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Open access

Edward Nowak and Waldemar Odziemczyk

Abstract

An optimally designed geodetic network is characterised by an appropriate level of precision and the lowest possible setup cost. Reliability, translating into the ability to detect blunders in the observations and higher certainty of the obtained point positions, is an important network characteristic. The principal way to provide appropriate network reliability is to acquire a suitably large number of redundant observations. This approach, however, faces limitations resulting from the extra cost. This paper analyses the possibility of providing appropriate reliability parameters for networks with moderate redundancy. A common problem in such cases are dependencies between observations preventing the acquisition of the required reliability index for each of the individual observation.

The authors propose a methodology to analyse dependencies between observations aiming to determine the possibility of acquiring the optimal reliability indices for each individual observation or groups of observations. The suggested network structure analysis procedures were illustrated with numerical examples.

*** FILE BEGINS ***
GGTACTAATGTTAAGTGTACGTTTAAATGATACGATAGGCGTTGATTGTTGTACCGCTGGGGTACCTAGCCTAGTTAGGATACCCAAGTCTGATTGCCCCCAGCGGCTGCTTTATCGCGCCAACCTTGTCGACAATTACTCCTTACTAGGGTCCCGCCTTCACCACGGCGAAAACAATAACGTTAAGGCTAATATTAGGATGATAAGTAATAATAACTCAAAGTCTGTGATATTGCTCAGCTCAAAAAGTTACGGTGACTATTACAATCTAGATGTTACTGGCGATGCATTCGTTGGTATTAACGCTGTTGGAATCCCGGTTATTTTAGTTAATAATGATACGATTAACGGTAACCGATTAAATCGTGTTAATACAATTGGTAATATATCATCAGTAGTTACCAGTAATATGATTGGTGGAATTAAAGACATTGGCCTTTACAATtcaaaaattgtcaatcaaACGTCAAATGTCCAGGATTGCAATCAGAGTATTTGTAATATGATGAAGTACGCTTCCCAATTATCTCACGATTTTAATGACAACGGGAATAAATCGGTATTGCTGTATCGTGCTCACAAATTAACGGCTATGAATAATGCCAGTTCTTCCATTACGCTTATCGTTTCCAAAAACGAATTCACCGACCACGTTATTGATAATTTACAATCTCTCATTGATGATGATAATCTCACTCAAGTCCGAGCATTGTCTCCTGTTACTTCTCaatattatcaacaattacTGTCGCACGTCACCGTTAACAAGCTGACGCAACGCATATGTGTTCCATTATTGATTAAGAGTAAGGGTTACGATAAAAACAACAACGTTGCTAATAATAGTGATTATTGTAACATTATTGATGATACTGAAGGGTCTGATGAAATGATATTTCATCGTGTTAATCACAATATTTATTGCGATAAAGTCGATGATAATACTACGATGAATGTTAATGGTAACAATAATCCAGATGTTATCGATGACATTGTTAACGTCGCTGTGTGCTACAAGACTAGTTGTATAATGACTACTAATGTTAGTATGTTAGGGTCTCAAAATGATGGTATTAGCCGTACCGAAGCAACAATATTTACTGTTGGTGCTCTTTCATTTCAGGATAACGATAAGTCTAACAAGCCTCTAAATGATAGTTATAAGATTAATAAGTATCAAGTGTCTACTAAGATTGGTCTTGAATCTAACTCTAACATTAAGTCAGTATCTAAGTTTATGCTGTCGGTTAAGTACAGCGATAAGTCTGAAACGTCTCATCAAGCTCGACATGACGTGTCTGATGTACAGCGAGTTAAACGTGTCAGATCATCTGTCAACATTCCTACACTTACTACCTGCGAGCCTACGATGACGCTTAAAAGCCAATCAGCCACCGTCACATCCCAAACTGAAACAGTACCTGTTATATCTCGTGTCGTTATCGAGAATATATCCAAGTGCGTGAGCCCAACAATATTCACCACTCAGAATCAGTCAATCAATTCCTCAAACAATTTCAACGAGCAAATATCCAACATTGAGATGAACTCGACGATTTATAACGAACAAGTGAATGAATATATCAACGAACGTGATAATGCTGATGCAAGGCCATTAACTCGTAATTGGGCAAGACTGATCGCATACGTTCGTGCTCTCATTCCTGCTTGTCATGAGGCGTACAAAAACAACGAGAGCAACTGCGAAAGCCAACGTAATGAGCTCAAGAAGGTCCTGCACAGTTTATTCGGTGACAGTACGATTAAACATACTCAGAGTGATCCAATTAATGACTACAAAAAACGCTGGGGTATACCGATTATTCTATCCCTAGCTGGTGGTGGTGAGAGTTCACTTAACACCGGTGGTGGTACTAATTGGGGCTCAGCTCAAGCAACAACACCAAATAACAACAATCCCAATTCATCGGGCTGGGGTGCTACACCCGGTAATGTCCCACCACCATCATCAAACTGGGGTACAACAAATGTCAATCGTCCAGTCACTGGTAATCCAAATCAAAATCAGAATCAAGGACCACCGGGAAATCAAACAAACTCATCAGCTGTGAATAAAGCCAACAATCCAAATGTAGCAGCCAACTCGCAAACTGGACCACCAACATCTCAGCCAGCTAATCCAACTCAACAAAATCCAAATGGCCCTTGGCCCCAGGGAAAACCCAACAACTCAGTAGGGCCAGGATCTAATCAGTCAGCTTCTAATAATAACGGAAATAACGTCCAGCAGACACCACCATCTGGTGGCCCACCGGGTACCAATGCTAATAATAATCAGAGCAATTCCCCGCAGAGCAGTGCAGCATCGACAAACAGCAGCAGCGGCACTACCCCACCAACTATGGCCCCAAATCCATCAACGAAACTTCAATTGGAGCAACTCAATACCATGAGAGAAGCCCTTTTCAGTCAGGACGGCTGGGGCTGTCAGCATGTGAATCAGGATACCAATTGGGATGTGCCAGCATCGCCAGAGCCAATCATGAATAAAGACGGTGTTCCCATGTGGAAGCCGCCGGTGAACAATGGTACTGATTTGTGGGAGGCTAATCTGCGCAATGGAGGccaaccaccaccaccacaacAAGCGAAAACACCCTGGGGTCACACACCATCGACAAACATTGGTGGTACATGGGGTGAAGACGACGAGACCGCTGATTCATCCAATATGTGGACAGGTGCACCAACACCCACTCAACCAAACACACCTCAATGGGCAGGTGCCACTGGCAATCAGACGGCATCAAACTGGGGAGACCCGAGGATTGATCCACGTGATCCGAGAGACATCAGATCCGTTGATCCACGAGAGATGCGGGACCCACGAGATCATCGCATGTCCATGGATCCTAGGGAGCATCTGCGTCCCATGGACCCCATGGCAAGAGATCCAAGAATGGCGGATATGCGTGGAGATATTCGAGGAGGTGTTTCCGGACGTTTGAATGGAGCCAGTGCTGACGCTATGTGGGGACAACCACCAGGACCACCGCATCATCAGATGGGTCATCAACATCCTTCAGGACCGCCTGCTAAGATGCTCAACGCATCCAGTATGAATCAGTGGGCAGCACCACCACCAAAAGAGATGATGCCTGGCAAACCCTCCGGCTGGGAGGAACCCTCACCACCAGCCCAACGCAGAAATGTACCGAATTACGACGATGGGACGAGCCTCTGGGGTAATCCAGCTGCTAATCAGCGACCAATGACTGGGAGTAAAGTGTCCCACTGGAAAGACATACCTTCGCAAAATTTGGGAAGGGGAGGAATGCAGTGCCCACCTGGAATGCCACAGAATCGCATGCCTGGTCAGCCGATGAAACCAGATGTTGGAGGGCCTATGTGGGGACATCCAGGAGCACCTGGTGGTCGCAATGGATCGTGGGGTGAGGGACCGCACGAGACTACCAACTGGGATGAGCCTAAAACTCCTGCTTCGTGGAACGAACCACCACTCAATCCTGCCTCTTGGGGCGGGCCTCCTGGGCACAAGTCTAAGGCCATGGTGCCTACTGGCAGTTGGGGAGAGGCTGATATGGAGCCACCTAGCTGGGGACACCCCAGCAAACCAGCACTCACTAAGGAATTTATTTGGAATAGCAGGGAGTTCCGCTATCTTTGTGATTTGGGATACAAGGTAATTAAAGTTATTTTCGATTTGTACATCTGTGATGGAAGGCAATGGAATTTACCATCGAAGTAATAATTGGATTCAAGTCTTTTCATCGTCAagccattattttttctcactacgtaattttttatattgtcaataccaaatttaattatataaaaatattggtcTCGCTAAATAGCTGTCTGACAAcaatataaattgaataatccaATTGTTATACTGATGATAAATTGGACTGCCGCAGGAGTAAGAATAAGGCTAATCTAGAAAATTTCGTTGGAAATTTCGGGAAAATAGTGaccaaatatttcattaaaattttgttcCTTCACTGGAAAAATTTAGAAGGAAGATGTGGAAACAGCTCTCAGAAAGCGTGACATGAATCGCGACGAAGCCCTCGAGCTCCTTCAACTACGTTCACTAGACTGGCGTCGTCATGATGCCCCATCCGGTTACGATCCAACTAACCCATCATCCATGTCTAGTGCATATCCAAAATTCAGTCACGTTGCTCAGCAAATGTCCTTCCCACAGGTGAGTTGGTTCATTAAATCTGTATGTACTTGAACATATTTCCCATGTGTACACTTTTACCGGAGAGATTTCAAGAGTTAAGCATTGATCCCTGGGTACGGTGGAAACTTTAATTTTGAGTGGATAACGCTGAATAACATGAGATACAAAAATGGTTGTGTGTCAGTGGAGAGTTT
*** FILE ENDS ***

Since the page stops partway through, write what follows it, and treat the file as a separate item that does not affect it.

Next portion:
Open access

Damian Biel and Tomasz Lipecki

Abstract

Nowadays, the growing popularity of terrestrial laser scanners (TLS) allows to obtain a point cloud of many industrial objects along with classic surveying. However, the quality and model’s accuracy in comparison to a real shape seem to be a question, that must be further researched. It is crucial especially for Finite Element Method (FEM) analysis, which, being a part of technical design, estimate the values of construction’s dislocation and deformation. The article describes objects such as headgear with steel support and 4-post headframe with steel sheers. Both supports and sheers were modelled basing on point clouds. All the models were compared to the point cloud. The differences in models’ shape were calculated and the maximal values were determined. The results’ usefulness in FEM analysis was described.

Open access

Przemysław Kuras, Łukasz Ortyl, Tomasz Owerko and Aleksandra Borecka

Abstract